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Lord Brabazon of Tara: My Lords, we on these Benches welcome the Minister's assurance that the fines will be used only to cover administrative costs and not as a general revenue-raising power by the police or local authorities. However, will the Government consider the reasonableness of the new speed limits? They are acceptable to motorists only if they see them as being reasonable. Does the Minister agree that, for example, the speed limit on the elevated section of the M.4 was satisfactory at 50 miles an hour, particularly when there was less traffic about? Is it really reasonable to have a lower limit?
Lord Whitty: My Lords, the whole question of the appropriateness of limits in various circumstances is being addressed in the speed review. In general, detailed decisions on speed limits are matters for local highways authorities. In the particular case to which the noble Lord refers, the roads are under the remit of the Highways Agency. The speed limit on that road seems to be the most appropriate for the volume of traffic involved at various times. However, I ask the noble Lord to await the outcome of the speed review to see the totality of our policy within that area.
Viscount Tenby: My Lords, will the Minister give an indication of when we can expect to receive the speed review? It has been eagerly awaited for a large number of months. It is a matter of great importance and we should be glad to hear when it will be publicised.
Lord Whitty: My Lords, I appreciate the noble Viscount's concern. He initiated a debate on that very subject which was very informative to your Lordships. On the timing, the position is that publication will be early in the new year. I hope to interpret that fairly robustly.
The Earl of Liverpool: My Lords, is the Minister aware that there is considerable concern in some quarters that the administration of those cameras may be taken outside the direct control of the police and be operated by some agency, or even privatised? Will the Minister please reassure the House that that is absolutely not the intention of Her Majesty's Government?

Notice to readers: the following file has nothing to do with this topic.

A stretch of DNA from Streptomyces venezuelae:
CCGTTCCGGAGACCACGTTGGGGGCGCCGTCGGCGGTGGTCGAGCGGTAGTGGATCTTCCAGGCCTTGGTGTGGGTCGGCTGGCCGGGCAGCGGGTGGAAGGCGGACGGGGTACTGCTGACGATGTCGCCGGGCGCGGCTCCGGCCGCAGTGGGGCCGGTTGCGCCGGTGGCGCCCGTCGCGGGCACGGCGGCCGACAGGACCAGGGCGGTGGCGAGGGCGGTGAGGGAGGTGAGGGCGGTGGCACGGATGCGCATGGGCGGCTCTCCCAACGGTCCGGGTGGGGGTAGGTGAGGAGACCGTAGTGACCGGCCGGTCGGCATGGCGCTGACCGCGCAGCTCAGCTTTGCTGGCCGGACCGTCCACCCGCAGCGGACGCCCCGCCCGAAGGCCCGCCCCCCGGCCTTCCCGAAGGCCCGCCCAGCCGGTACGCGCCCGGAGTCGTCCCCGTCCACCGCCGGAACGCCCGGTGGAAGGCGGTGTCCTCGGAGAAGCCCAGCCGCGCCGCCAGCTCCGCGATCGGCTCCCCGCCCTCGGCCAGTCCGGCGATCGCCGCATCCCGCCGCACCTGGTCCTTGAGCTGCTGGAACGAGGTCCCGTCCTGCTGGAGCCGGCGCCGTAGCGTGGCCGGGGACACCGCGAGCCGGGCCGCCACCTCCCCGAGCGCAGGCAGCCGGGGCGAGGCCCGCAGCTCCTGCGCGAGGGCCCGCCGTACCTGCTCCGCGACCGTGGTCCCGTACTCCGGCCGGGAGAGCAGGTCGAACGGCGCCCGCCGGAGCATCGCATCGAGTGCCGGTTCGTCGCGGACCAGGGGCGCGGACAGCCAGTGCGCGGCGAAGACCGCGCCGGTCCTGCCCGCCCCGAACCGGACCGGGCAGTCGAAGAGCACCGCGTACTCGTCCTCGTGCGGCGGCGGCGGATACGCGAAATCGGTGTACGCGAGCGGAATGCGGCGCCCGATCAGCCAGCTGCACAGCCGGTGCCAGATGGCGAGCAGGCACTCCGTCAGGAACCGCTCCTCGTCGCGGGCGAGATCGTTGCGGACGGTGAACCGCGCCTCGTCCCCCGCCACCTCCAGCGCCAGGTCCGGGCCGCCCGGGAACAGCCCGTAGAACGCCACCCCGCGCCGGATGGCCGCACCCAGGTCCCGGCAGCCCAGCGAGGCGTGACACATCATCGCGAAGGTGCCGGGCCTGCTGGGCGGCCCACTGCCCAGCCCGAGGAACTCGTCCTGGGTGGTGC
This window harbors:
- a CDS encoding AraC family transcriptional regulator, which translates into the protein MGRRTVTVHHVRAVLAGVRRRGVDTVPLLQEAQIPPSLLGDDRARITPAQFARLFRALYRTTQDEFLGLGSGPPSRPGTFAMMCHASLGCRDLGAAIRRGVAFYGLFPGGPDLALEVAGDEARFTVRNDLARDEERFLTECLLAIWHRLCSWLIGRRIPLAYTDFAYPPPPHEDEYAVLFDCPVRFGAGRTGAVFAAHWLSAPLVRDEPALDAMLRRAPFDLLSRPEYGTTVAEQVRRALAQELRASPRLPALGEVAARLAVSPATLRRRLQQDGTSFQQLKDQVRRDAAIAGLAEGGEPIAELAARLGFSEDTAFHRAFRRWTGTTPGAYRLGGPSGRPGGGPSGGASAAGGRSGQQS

The Parliamentary Under-Secretary of State, Home Office (Lord Bassam of Brighton): My Lords, we understand from the electoral registration officer of the Royal Borough of Kensington and Chelsea that there are 166 Peers on the electoral register in Kensington and Chelsea. Sadly, he does not know how many of them are no longer entitled to sit in your Lordships' House.
Lord Trefgarne: My Lords, while I confess to some disappointment in that reply, is it not reasonable to assume that a considerable proportion of them were indeed noble Lords who are no longer entitled to sit and vote in your Lordships' House? Does that not make a mockery of the assurances given by different Ministers during the passage of the House of Lords Bill?
Lord Bassam of Brighton: My Lords, I am quite happy to agree with the noble Lord's first point, that it is reasonable to assume that many of the hereditary Peers formerly entitled to sit in your Lordships' House are indeed on the register in Kensington and Chelsea. However, I cannot support his second point. The issue was raised during debates on the reform of the House of Lords. We gave an assurance at the time that the situation would be recognised. There is no question in our minds that it will be. The noble Lord, Lord Mackay of Ardbrecknish, fully accepted the position as stated during the course of those debates. He accepted that former hereditary Peers would be able to come on to the register next year. Indeed, he said,
Secondly, is it not the fact that when your Lordships discussed the matter of the possible disenfranchisement of some noble Lords, the Government gave it to be completely understood that that would not happen because powers were given to the Secretary of State to bring into force a statutory instrument; an order? I apologise if I am mistaken in that recollection, but I understand from the noises behind me that I am not alone in that regard.
Lord Strathclyde: My Lords, is the Minister aware that his answers have been uncharacteristically shoddy this afternoon? The fact is that, as the Minister correctly said in his reply earlier, those hereditary Peers are already on the register. The question is not a new one; it was raised six or seven months ago. Why have the Government been so slow in coming forward with an order simply to remove the bar on those Peers who are already on the electoral register from being able to vote in the by-election?
Lord Bassam of Brighton: My Lords, I appreciate that they are on the register already to vote in European and local elections. We fully intend to bring forward an order in the fastest time possible to enable them to qualify to vote in general elections and by-elections. We were well aware of the issue back in May this year. My noble and learned friend Lord Falconer made the position plain. He said at the time that we accepted that it would be too long to wait until 2001 to go on to the register. We shall expedite the matter as quickly as possible. We did not control the timetable of the calling of the Kensington and Chelsea by-election. It was not our business at all.
Lord Haskel: My Lords, may I ask the Minister whether it was open to those noble Lords no longer entitled to sit and vote in the House of Lords to contact the electoral officer and to claim their right to vote?
Lord Bassam of Brighton: My Lords, they would not have been able to vote because they were not qualified to do so. The House of Lords Bill received Royal Assent on 11th November. There was not time in the
Lord Carter: My Lords, at a convenient moment after 3.30 p.m. my noble friend Lord Bassam will, with the leave of the House, repeat a Statement being made in another place on passports. The Statement is likely to be taken after the speech of the noble Baroness, Lady Hamwee, on the Local Government Bill.